Wednesday, September 30, 2009

Write a blogpost about evolution, compete, get famous and win a ticket to an interesting conference!

When I started blogging, I was met with a lot of scepticism among many of my colleagues, who were very suspicious about the bloggosphere. "It is waste of time", or "Why are you doing this?" where two common knee-jerk reactions, especially among some of the more senior members of our department. I always felt these reactions said more about the people who expressed them, than it said anything about the utility of blogging. Remarkably, some senior members still have these opinions, although they have now been prooven wrong so many times over and over again, so you do not hear these stupid comments much more in the open.

In my opinion, blogging is an excellent new form of communication, that is here to stay. However, blogging is only one new form of communication, and it will certainly not replace all other forms of communication. But blogging is a new information channel, and it would be as stupid to dismiss this new communication channel today, as it would have been to be against the television in the 1940-ties or the phones about 100 years ago. How could one be against new ways of communicating science and other important issues?

Today, we have several interesting research blogs in the Ecology Building apart from this one: Anders Hedenströms "Animal Flight Lab" and the "CAnMove"-blog being two excellent examples of such interesting research group blogs. There is now also a general agreement among many scientists that "Public Outreach" (which blogs are one example of), can actually be beneficial to you also in your scientific career. Is anybody really surprised?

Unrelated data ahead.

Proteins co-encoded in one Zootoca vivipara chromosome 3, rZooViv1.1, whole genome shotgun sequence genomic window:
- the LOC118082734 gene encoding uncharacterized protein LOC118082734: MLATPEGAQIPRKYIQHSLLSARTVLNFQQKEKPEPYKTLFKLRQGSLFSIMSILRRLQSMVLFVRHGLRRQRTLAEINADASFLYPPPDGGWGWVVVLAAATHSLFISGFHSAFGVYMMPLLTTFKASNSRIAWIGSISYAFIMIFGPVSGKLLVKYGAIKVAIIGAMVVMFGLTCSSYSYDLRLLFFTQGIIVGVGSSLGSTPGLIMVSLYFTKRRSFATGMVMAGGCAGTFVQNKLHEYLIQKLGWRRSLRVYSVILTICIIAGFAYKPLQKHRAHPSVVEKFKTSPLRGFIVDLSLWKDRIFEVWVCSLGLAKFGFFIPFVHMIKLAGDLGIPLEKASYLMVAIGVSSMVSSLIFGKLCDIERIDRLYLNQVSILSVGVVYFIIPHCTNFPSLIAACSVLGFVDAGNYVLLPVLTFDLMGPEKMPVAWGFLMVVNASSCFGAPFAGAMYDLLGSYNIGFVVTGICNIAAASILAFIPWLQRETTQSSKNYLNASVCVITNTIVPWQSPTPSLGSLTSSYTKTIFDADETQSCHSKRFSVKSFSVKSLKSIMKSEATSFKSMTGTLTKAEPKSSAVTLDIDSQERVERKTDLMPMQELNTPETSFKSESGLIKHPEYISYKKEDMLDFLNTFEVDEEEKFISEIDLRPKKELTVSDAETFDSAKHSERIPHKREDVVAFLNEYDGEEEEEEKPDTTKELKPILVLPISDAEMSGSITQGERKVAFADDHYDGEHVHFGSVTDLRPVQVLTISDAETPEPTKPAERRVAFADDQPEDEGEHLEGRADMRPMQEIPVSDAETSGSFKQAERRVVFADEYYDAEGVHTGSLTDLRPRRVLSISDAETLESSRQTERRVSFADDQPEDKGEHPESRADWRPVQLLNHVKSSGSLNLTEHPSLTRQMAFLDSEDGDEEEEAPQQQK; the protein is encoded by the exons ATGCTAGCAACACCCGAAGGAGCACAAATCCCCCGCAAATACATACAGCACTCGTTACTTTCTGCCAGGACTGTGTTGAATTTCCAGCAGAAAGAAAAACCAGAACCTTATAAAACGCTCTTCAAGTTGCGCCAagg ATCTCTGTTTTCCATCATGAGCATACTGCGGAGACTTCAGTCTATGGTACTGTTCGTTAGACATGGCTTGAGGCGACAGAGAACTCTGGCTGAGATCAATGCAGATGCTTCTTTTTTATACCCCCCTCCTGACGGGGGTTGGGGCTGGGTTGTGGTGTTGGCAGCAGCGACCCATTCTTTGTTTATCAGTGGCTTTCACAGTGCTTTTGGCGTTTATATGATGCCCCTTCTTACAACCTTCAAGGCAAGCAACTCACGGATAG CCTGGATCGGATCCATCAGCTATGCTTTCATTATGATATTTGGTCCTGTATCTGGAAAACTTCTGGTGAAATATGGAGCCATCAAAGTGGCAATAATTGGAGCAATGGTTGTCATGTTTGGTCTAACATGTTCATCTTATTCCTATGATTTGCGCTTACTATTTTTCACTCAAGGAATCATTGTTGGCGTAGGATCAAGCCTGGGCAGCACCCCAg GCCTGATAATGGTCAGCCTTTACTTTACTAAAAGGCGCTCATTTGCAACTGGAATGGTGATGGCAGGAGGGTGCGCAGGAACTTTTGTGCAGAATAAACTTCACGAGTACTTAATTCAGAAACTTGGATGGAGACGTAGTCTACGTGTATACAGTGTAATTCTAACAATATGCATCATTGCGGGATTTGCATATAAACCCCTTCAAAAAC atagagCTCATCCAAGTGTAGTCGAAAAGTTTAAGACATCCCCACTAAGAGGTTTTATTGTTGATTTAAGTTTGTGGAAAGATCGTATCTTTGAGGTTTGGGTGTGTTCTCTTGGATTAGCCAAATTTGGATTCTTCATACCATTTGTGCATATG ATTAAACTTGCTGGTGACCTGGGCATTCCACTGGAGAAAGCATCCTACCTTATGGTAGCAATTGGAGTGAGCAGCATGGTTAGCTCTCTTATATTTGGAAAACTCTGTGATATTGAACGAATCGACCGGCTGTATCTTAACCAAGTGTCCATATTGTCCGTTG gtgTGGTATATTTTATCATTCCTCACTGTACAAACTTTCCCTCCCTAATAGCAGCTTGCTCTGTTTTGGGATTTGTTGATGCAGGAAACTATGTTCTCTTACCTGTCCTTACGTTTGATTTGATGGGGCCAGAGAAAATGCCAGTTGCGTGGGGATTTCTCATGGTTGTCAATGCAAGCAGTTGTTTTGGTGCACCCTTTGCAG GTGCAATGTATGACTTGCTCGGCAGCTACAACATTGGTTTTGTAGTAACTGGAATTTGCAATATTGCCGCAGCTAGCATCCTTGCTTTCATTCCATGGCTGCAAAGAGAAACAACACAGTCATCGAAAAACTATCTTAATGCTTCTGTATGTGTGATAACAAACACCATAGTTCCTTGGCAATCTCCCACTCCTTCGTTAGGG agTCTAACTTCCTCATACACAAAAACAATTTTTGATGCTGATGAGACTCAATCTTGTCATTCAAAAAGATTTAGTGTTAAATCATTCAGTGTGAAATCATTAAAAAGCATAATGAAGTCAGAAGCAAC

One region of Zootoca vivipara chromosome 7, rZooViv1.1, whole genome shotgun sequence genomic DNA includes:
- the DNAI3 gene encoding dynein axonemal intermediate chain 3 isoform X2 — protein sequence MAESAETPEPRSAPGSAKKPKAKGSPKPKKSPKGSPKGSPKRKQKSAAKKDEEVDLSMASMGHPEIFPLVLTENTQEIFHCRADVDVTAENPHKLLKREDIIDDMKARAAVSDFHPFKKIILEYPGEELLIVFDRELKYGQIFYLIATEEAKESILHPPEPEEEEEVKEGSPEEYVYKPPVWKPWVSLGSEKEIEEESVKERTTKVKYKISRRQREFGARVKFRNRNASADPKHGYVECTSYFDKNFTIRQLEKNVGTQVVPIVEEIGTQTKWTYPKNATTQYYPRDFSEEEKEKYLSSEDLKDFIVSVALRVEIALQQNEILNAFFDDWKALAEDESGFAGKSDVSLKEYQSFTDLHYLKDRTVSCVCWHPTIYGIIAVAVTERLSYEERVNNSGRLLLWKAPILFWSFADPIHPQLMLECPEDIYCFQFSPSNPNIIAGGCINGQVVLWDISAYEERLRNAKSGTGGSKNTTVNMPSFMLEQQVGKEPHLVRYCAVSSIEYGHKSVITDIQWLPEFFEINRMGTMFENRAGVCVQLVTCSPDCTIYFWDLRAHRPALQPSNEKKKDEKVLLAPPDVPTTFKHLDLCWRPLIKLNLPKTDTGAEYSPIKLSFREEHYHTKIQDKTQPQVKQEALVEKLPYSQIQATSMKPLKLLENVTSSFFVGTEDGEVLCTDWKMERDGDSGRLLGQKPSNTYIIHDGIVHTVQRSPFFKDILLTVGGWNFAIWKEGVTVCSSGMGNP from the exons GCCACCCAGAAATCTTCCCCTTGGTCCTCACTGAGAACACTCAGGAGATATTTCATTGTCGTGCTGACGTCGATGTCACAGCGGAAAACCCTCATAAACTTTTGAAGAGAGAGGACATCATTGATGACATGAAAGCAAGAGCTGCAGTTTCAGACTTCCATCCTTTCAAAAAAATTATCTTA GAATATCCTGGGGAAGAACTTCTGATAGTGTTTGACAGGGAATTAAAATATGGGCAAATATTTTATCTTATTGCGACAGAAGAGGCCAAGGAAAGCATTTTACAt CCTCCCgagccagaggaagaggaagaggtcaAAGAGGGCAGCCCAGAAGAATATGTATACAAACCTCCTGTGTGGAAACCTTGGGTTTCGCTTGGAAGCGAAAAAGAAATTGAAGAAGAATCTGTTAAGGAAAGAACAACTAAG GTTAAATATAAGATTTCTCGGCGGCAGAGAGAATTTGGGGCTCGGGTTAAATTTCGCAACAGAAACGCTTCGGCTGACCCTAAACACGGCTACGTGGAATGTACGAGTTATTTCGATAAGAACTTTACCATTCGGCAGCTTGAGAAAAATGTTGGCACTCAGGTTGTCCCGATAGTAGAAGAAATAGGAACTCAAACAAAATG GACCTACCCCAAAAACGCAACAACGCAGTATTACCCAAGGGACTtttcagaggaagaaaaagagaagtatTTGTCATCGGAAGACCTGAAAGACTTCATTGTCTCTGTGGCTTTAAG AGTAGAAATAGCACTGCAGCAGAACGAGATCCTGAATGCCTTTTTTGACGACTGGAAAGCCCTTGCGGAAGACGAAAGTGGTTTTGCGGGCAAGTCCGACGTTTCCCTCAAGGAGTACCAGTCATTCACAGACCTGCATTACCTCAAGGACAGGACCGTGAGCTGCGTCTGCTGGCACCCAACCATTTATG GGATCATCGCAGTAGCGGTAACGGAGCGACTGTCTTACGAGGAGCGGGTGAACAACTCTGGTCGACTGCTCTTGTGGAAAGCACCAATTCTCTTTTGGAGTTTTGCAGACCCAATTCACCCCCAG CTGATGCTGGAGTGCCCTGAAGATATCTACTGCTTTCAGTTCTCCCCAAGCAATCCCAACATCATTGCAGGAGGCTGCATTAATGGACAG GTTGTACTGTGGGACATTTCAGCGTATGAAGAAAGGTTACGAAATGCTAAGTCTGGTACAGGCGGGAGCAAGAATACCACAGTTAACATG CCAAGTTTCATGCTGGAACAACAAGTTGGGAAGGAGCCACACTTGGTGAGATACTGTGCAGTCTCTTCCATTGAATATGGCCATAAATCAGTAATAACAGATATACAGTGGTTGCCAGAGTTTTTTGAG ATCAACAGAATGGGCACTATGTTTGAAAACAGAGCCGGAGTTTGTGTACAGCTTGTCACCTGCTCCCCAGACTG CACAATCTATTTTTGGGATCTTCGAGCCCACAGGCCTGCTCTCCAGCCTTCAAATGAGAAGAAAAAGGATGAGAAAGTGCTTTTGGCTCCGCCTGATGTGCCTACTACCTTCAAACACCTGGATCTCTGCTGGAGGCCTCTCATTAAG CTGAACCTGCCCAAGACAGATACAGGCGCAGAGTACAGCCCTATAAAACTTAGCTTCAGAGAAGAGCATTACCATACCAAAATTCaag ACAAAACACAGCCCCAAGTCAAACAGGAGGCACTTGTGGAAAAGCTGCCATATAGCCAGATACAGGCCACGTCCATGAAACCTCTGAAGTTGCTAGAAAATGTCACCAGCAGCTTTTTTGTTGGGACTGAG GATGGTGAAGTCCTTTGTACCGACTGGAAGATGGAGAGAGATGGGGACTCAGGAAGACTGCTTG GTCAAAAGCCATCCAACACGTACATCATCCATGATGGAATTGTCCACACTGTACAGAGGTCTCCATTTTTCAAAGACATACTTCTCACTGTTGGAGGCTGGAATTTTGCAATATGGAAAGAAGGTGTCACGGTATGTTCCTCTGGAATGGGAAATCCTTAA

The negative views against blogging among some of my colleagues reminds me about the scepticism against "Open Access" (OA)-publishing a few years earlier, and the scepticism against PLoS ONE in particular. I am quite amazed about how extremely conservative many scientists are against new things: blogs, social media like Facebook or OA-publishing. These new means of communication are here to stay - and it does actually not matter if this-or-that less known second-grade researcher at Lund University says about these phenomena, as long as they work and accepted by the broader international scientific community.

It is after all the international arena that is important - not what less-informed self-proclaimed "experts" claim at stupid coffee-room discussions in the Ecology Building. It is therefore with great satisfaction I can tell the readers of this blog that PLoS ONE was recently awarded a prestigious price for the most innovative scientific journal in 2009. This award was provided by the very prestigious organisation ALPSP ("The Association for learned and Professional Society Publishers"). The motivation for providing this award to PLoS ONE was partly:

"in recognition of a truly innovative approach to any aspect of publication. Applications are judged on their originality and innovative qualities, together with their utility, benefit to their community and long term prospects. Any area of innovation is eligible – it could, for example, be a novel type of print or online publication or service, or even a radically different approach to a marketing campaign."
(Need I say that nobody from backward university Lund is involved in this organisation?)